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Discussion in 'Incubating & Hatching Eggs' started by hwall, Feb 2, 2013.

  1. hwall

    hwall New Egg

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    Feb 2, 2013
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    Hi! Over the summer I got two female Rouen ducks and I ended up taking care of a friends male pekin duck. I thought I would have more time to prepare for this because when I researched them they were spring layers and it's the middle of winter! Anyhoo.. They laid their first eggs yesterday (yay!) but I don't know if they're fertile or not. I do have them in an incubator and I've read about candling. Does anyone have some helpful advice? Thanks!
     
  2. gabrielle1976

    gabrielle1976 Overrun With Chickens

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    IF its the first egg just crack it open and see if theres a bulls eye that shows its fertile then likely that most the eggs after will be as well.
     
  3. hwall

    hwall New Egg

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    Feb 2, 2013
    Delaware
    Thanks :)
     
  4. Sally Sunshine

    Sally Sunshine Cattywampus Angel <straightens Halo> Premium Member

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    Is it Fertile or Infertile?


    To check the fertility, simply break an egg in a bowl. Find the white spot on the yolk. If you do not, use a spoon to gently flip the yolk over until you find it.
    [​IMG]
    [​IMG]
    If the egg is fertile, the white mark will be nearly perfectly round and in the center it will be yellow;
    it will resemble a donut. If it is infertile, the white mark will not be very round, and in most cases, smaller than that of the fertile mark. If the egg is not fertile, the 'white mark' is called a "blastodisc". If the egg is fertile, the 'white mark' it is called a "blastoderm", and this means that cell division, because of fertilization, occurred.
    A link with more pics of fertile vs Non Eggs! https://www.backyardchickens.com/t/16008/how-to-tell-a-fertile-vs-infertile-egg-pictures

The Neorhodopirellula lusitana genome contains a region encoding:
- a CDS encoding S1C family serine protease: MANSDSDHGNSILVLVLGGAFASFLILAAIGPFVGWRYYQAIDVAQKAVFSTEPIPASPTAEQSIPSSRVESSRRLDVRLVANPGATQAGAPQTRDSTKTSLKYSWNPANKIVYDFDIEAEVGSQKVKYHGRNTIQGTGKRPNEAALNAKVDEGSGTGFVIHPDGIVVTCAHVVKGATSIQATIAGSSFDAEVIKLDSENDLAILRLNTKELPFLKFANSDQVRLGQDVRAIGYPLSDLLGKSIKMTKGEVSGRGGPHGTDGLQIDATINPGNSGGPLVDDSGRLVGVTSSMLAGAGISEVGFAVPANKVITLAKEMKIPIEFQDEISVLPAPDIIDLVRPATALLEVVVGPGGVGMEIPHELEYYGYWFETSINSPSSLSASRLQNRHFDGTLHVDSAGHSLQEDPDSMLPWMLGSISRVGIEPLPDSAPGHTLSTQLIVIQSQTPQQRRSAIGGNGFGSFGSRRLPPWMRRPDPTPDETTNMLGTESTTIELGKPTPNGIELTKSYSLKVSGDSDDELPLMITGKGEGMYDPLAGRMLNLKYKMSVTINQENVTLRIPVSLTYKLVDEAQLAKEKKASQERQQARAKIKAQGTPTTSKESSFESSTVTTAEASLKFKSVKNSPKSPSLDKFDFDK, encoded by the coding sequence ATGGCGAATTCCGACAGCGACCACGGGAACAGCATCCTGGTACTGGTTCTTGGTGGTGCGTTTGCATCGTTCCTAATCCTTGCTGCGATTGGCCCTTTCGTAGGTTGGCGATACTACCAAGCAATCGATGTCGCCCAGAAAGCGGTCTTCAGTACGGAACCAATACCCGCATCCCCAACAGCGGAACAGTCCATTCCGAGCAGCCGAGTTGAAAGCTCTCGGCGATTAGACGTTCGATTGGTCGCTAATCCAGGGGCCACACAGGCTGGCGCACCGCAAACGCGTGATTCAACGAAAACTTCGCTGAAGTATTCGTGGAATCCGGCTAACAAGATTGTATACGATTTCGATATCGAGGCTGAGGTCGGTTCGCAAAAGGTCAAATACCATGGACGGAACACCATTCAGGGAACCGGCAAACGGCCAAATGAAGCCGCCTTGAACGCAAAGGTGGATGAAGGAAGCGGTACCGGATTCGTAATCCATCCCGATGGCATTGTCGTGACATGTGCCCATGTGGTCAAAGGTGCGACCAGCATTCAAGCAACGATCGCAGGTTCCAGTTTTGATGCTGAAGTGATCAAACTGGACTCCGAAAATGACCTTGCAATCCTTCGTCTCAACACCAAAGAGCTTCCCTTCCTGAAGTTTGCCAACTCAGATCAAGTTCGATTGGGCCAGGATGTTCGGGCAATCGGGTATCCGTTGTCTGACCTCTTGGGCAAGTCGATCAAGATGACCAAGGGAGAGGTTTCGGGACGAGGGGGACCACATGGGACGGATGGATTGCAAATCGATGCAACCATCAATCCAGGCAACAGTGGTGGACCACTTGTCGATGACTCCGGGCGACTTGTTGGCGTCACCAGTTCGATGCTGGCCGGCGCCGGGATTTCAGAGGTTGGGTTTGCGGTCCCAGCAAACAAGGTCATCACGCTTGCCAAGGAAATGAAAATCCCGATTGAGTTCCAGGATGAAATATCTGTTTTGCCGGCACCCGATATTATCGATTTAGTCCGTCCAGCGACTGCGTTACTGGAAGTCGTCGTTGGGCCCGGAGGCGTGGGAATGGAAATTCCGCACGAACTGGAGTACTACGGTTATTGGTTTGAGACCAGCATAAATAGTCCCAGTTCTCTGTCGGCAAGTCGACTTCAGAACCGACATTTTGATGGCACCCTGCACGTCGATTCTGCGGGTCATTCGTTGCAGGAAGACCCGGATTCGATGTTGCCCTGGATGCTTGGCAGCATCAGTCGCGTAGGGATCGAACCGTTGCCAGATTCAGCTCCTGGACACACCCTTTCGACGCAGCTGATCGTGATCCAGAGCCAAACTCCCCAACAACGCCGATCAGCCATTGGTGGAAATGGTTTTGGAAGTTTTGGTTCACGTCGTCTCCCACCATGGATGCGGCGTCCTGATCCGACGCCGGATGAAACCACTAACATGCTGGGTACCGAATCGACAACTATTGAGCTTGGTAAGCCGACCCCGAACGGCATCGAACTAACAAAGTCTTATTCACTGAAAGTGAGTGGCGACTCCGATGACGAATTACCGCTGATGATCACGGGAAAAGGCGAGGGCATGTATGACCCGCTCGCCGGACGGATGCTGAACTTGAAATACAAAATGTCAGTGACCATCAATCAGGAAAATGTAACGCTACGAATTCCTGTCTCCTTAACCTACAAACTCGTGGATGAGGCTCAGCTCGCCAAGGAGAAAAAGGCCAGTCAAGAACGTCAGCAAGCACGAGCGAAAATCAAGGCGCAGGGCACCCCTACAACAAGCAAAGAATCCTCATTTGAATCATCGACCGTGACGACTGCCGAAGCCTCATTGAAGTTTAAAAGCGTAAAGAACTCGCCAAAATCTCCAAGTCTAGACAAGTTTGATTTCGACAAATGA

5. hwall

    hwall New Egg

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    Feb 2, 2013
    Delaware
    Thanks! Also, a really stupid question. If they are fertile will the duck lay them all at once or could they lay more than once within a few days?
     
  6. Sally Sunshine

    Sally Sunshine Cattywampus Angel <straightens Halo> Premium Member

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    Assuming that they are well-nourished, and get a decent dose of natural daylight every day (at least 8-10 hours) they will probably lay an egg every day or every other day, except for the 6-8 week period when they are moulting twice a year.

    see http://www.blurtit.com/q704990.html
    Female ducks become mature enough to begin laying eggs whenever they are 16 weeks old. Under the right conditions, most breeds of ducks can lay an egg every day or every other day. Ducks moult twice a year. Each moulting period lasts about 6 to 8 weeks. During this time, they are incapable of laying an egg. Having a drake living near the duck can enable the duck to lay more eggs than it normally would. In this situation, there is the risk of the eggs becoming fertilised by the drake.

    In order for the duck to lay the maximum amount of eggs, they must be properly cared for. Proper care of a duck involves providing food with adequate nutrition, having plenty of shelter from the weather. Ducks are also at risk for injury and disease and should be kept in a clean and safe area to minimise their risk. Ducks are social creatures; therefore they need love and affection in order to be happy. Having more than one duck or having constant interactions with a single duck is the best way to prevent loneliness and depression. Ducks enjoy being around water and love to play with toys. A happy and healthy duck is likely to produce more eggs.

    A duck’s laying habits depend a great deal on the quality of its living conditions. The quality of a duck’s lifestyle affects the quality of the eggs it produces. A highly nutritious diet and a disease-free lifestyle allow the duck to produce eggs of an optimal quality. The amount of affection a duck receives has a direct effect on its happiness. This in turn affects the amount of eggs it produces. Ultimately, it is the owner’s responsibility to ensure the duck has everything it needs to produce a large quantity of eggs.
     
    Last edited: Feb 3, 2013

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